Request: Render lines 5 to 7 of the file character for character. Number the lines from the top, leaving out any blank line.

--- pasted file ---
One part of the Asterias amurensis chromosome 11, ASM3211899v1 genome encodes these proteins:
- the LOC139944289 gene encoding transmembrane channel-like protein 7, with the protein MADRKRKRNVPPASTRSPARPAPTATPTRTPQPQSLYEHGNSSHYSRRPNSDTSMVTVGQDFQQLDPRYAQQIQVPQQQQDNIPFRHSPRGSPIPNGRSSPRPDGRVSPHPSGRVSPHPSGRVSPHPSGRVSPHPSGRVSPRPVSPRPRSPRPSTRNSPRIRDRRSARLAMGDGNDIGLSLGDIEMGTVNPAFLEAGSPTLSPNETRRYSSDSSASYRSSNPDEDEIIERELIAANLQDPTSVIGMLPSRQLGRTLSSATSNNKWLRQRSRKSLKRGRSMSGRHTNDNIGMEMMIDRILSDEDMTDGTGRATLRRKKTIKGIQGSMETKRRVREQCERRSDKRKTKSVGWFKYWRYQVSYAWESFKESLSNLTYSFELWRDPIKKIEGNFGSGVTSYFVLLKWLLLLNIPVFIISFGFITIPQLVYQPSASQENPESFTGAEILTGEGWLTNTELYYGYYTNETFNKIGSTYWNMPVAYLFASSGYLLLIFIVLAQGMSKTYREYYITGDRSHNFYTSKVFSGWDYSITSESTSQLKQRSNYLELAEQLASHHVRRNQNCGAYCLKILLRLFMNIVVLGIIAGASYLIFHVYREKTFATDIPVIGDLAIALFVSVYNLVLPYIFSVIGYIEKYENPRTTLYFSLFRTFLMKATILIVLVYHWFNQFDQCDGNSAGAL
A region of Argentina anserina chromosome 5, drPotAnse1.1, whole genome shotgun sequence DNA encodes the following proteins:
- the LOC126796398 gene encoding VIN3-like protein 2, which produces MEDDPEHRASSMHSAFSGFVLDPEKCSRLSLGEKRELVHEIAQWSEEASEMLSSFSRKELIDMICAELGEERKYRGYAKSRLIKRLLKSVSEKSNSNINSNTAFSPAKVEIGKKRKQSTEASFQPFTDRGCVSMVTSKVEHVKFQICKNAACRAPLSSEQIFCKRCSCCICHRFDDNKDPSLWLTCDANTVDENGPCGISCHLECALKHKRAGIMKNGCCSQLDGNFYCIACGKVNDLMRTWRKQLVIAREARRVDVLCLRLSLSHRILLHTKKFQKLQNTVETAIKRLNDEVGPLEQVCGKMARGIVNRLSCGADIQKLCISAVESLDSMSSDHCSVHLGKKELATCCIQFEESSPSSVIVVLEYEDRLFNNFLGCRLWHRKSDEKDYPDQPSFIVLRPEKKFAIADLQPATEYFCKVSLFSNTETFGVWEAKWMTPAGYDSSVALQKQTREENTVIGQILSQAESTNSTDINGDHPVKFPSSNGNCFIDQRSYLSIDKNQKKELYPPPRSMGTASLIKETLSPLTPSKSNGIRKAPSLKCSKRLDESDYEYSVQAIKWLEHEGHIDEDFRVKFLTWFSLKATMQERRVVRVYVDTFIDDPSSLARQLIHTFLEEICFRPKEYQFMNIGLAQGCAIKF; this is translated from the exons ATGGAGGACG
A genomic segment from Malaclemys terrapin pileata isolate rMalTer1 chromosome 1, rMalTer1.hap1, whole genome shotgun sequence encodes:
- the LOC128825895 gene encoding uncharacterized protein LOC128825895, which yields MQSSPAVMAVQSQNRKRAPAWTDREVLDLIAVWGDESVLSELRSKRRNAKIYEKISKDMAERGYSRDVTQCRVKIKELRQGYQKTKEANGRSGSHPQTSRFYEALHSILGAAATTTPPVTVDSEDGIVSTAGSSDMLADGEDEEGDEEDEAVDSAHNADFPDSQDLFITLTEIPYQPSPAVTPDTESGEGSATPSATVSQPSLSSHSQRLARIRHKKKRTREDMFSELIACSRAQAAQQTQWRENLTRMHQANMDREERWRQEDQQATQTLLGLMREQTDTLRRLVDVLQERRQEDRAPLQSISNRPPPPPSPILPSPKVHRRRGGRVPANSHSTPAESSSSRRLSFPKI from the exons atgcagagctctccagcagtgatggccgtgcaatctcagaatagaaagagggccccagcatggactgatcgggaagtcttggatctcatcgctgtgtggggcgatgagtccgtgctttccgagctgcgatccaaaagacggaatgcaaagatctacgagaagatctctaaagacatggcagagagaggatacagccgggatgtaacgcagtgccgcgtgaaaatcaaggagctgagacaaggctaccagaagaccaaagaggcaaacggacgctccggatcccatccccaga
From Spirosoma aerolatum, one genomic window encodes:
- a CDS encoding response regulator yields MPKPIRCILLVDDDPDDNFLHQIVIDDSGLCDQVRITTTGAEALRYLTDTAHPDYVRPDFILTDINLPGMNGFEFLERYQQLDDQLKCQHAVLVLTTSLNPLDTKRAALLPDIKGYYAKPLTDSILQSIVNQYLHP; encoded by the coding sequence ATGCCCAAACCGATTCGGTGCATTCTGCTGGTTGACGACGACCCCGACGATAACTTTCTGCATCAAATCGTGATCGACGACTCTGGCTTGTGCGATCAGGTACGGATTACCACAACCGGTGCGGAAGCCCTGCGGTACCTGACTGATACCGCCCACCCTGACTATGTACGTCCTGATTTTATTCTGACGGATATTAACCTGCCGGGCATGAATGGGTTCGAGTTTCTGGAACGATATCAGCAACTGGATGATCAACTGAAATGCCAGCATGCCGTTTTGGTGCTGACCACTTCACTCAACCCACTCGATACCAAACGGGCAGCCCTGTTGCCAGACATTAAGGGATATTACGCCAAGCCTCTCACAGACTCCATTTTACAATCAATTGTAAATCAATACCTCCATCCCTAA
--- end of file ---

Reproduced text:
A genomic segment from Malaclemys terrapin pileata isolate rMalTer1 chromosome 1, rMalTer1.hap1, whole genome shotgun sequence encodes:
- the LOC128825895 gene encoding uncharacterized protein LOC128825895, which yields MQSSPAVMAVQSQNRKRAPAWTDREVLDLIAVWGDESVLSELRSKRRNAKIYEKISKDMAERGYSRDVTQCRVKIKELRQGYQKTKEANGRSGSHPQTSRFYEALHSILGAAATTTPPVTVDSEDGIVSTAGSSDMLADGEDEEGDEEDEAVDSAHNADFPDSQDLFITLTEIPYQPSPAVTPDTESGEGSATPSATVSQPSLSSHSQRLARIRHKKKRTREDMFSELIACSRAQAAQQTQWRENLTRMHQANMDREERWRQEDQQATQTLLGLMREQTDTLRRLVDVLQERRQEDRAPLQSISNRPPPPPSPILPSPKVHRRRGGRVPANSHSTPAESSSSRRLSFPKI from the exons atgcagagctctccagcagtgatggccgtgcaatctcagaatagaaagagggccccagcatggactgatcgggaagtcttggatctcatcgctgtgtggggcgatgagtccgtgctttccgagctgcgatccaaaagacggaatgcaaagatctacgagaagatctctaaagacatggcagagagaggatacagccgggatgtaacgcagtgccgcgtgaaaatcaaggagctgagacaaggctaccagaagaccaaagaggcaaacggacgctccggatcccatccccaga
From Spirosoma aerolatum, one genomic window encodes: